A biweekly, interactive advice column in which selected questions will be answered by US columnist and recruitment expert Fran Quittel.
Dear Career Adviser:
As an independent consultant, I've been asked to prepare several extensive proposals during the past several months, but I haven't gotten any new work. How should I respond to prospective clients who want extensive proposals before they hire me?
- Burned in Buffalo.
When budgets are slim, consultants frequently complain about potential clients who request proposals but then don't respond with offers of paid work. Some clients use the proposals to benchmark competing proposals, while others use them as well-laid-out (and gratis) game plans for doing the work themselves.
To avoid being burned, follow these preproposal basics: Ask the potential client about the company's budget and budget cycle for the current year and the next, and find out how decisions to use consultants are made and who the decision-makers are. Also, ask about the client's time frame for making a decision and initiating work, the number of proposals being solicited and the staff members who will attend proposal meetings.
Never just fax or e-mail your proposal. Prepare your prospective client to meet with you face to face, and be sure it's clear that you want feedback on your submission.
Finally, if your proposal includes a detailed analysis that a prospective client could use on its own, offer to analyze the client's needs, requirements and alternative solutions and provide documentation in key areas - for a fee.
If the client resists these moves, find someone else who will pay you.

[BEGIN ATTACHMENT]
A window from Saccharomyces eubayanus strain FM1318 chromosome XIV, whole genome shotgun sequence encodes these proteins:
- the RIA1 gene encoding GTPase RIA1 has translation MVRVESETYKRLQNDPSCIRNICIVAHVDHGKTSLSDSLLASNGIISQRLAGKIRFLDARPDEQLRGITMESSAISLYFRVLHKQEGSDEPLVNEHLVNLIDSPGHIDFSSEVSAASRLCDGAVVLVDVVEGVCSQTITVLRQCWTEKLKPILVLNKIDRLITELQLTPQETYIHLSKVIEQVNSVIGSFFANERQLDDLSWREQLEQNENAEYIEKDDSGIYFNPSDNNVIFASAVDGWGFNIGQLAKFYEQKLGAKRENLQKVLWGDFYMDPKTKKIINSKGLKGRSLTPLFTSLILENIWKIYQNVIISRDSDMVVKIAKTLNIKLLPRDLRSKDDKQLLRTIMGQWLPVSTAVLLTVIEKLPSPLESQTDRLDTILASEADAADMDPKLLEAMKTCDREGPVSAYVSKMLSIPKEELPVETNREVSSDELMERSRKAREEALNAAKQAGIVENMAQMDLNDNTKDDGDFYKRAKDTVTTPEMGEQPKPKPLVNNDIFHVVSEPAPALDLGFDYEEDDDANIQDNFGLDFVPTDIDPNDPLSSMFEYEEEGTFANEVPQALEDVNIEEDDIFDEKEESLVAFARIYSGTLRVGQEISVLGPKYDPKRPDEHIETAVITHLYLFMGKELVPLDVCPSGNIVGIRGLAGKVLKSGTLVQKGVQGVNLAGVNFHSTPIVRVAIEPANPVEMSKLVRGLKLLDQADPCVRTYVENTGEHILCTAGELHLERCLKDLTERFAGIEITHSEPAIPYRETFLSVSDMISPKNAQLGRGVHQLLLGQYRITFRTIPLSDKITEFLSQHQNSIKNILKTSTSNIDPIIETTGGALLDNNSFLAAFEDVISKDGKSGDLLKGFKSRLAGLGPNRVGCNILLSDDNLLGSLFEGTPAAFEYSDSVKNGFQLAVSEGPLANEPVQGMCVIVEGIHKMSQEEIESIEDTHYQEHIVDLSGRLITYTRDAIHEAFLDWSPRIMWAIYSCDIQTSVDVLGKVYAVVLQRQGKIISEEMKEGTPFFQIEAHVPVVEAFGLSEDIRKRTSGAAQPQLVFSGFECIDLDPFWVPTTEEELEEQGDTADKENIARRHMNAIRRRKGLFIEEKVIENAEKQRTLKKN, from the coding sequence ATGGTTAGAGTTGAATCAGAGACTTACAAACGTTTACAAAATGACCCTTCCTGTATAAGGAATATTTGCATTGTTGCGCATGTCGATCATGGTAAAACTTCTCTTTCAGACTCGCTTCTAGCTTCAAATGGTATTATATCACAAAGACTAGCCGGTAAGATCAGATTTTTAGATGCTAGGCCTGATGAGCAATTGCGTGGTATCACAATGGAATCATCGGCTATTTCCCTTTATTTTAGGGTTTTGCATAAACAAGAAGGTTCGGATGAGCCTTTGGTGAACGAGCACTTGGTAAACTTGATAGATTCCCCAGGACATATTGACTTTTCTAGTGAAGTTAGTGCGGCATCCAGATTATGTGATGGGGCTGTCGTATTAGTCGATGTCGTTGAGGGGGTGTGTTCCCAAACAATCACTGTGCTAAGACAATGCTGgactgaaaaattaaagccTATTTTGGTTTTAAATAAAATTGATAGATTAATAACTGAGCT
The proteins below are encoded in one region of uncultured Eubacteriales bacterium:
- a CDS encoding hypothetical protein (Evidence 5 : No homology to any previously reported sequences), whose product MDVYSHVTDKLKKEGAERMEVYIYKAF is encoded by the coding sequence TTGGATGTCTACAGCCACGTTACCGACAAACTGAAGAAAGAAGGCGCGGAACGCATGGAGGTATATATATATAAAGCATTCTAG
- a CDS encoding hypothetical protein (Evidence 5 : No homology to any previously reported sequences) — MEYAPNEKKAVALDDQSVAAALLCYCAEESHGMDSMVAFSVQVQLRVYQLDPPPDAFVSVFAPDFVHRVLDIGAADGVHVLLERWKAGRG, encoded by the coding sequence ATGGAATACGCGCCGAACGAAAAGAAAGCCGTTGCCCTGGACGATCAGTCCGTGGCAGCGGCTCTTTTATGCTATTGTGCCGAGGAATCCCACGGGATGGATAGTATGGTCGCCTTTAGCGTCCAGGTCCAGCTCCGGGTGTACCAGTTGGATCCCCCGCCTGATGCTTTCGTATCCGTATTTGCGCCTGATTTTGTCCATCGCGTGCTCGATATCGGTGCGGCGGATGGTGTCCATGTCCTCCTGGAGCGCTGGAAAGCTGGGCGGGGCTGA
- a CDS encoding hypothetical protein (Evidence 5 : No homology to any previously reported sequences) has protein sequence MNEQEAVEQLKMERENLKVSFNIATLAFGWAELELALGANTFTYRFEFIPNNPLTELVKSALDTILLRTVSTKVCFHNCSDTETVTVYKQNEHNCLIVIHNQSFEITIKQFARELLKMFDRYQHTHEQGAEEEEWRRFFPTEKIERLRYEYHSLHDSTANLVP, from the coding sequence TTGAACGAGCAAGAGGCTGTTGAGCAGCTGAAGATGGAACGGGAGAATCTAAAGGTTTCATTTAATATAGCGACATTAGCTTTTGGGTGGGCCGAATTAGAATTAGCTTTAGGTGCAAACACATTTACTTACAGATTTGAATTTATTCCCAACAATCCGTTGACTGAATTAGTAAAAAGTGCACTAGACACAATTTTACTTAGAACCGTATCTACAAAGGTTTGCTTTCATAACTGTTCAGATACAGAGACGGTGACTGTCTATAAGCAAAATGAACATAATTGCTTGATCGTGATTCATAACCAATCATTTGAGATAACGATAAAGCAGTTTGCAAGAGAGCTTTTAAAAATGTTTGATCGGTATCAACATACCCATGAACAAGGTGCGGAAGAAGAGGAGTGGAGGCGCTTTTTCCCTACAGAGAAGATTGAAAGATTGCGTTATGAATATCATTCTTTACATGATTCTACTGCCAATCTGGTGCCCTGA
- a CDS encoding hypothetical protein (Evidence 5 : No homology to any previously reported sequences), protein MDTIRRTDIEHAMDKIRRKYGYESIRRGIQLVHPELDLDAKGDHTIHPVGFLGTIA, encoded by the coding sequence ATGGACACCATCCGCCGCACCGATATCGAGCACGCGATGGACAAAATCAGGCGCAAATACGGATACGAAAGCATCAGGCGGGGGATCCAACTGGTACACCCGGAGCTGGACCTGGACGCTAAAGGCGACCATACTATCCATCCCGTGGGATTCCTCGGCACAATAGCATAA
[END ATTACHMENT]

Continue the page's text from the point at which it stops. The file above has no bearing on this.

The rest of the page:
Dear Career Adviser:
I have a computer science degree with a background in Java programming and databases using Oracle and Access. After graduation, I took a job on an IT help desk after looking for work for four months. I currently work in a telecommunications company as a support specialist for Internet, data and mobility faults. Now I want to know how I can move up.
- Moving Up From Help Desk.
In years past, you might have impressed an interviewer by working on a help desk and building Web pages for nonprofits or coding at home. However, in this market, these skills aren't good enough to compete against the talent pool of five-year Java and Oracle developers who are also available.
Plan to spend a year or two on the help desk until the market eases, says recruiter Sam Merchant, CEO of DML Technical Resources Inc. in Oakland, Calif. During that time, learn the code behind the applications you're supporting inside out. That way, when a development job opens up, either within your company or at a competitor, you'll be ready.